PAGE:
My daily commute sometimes helps me figure out what to write. Last week a large SUV slid in front of me on 17th after it made the turn off Independence. No turn signal. Nothing. Not unusual for Wilmington or anywhere else I’ve driven. For the rest of my ride to work, I had the pleasure of driving behind a specimen of gentility, grace and humor. I could tell he was all that and more from the funny way he didn’t use a blinker—and from his bumper sticker, a Confederate flag with “Fighting Terrorism Since 1861” boldly emblazoned on it.
My first thought was that paying teachers enough so they don’t have to work three jobs to raise a family is only one of many reasons why the North Carolina teacher’s “Rally for Respect” in Raleigh on May 1st is necessary. My second thought was gratitude. My fellow traveler and his bumper sticker helped me clarify this week’s topic.
I had planned on linking Philadelphia’s Kate Smith statue controversy to our Silent Sam issue. For anyone unfamiliar with this newest racial controversy, Philadelphia, my old stomping grounds, erected a statue of singer Kate Smith in 1987. The statue commemorated her achievements helping the Flyers to back-to-back Stanley Cup Championships in 1974 and 1975. These championships are the only times the Flyers have hoisted Lord Stanley’s cup.
How did the “Songbird of the South” contribute to the cause? Kate sang “God Bless America” before “must-win” games. The Flyers’ record with her is outstanding. She scored nary a goal. She was a talisman, a good-luck charm. She was a superstition that rose to mythic status. (According to Wikipedia, the tradition wasn’t started to inspire victory but to reduce tensions around the Vietnam War. In 1969 a Flyers’ executive noticed fans often left their seat during the National Anthem but stayed and sang along with “God Bless America.”)
Philadelphia recently decided to remove Kate Smith’s version of “God Bless America” from the pre-game playlist and cover her statue after it came to light Kate sang several racist songs in the 1930s. (Yankee Stadium removed her rendition of the song, too.) My initial reaction was, while the method of Silent Sam’s removal was wrong, removing him might have some merit. Yet, banishing Kate Smith showed that my left-leaning friends had been struck by lightning bolts of self-righteous stupidity and knocked completely off point. I really had no idea where people whose views I usually align with were coming from about Kate Smith.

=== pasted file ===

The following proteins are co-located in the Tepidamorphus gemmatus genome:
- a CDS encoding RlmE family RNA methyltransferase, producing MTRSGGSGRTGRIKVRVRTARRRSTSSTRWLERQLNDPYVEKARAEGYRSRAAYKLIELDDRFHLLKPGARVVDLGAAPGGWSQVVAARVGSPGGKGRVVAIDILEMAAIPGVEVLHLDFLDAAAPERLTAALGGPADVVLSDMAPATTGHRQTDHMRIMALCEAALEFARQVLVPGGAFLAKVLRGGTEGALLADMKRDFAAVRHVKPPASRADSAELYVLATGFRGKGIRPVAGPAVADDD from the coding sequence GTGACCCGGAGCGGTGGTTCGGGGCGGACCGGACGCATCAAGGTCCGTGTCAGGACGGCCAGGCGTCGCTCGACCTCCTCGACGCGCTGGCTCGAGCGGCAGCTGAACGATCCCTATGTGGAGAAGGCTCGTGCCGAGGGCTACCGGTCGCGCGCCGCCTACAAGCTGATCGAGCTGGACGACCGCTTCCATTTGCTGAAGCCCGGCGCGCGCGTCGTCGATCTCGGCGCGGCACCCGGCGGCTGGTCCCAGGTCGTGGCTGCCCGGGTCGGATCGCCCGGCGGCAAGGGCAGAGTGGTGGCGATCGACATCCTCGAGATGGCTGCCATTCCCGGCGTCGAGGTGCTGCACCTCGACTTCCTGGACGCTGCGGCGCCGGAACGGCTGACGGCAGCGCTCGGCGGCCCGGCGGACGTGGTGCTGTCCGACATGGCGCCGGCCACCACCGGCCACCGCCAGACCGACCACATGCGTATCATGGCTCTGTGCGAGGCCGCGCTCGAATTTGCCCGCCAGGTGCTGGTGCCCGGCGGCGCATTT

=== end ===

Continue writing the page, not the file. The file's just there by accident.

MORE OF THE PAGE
Silent Sam is one of hundreds of statues, plaques and memorials that commemorate the Confederacy scattered throughout the South. Monuments to fallen soldiers in cemeteries or in a family member’s backyard are one thing, but memorializing superstitions and myths of the “Lost Cause” on public property are quite another. The numerous monuments to the Confederacy on the capitol grounds in Raleigh, and Silent Sam formerly in a place of prominence at Chapel Hill, are horribly out of step with the values of an immigrant melting-pot nation. It’s even more troubling the monuments were erected two generations after the Civil War itself, by those that preferred superstitions and myths of the past to the challenges of a world moving forward toward racial and economic justice.
I still have mixed feelings about Kate Smith’s song and statue. Banishing her might be a bit much. It seems like activist energy could be better spent supporting teachers or other more practical issues. But I have a much better idea where my left-leaning friends are coming from. They were probably coming from the lane next to me, or a similar lane behind a similar bumper sticker in Philly, New York, Missouri or Wyoming. We may have Silent Sam and Confederate memorials on every corner, but we do not have exclusive rights to in-your-face racism.
Kate Smith died in Raleigh. Silent Sam lurks somewhere in Chapel Hill. Maybe one day my fellow traveler’s bumper sticker, statues of the “Songbird of the South” and Silent Sam will be housed here in North Carolina at the Covfeve Museum. It is there that well-paid, highly respected educators will teach kids a little slice of the complex history of race, poverty and power in America.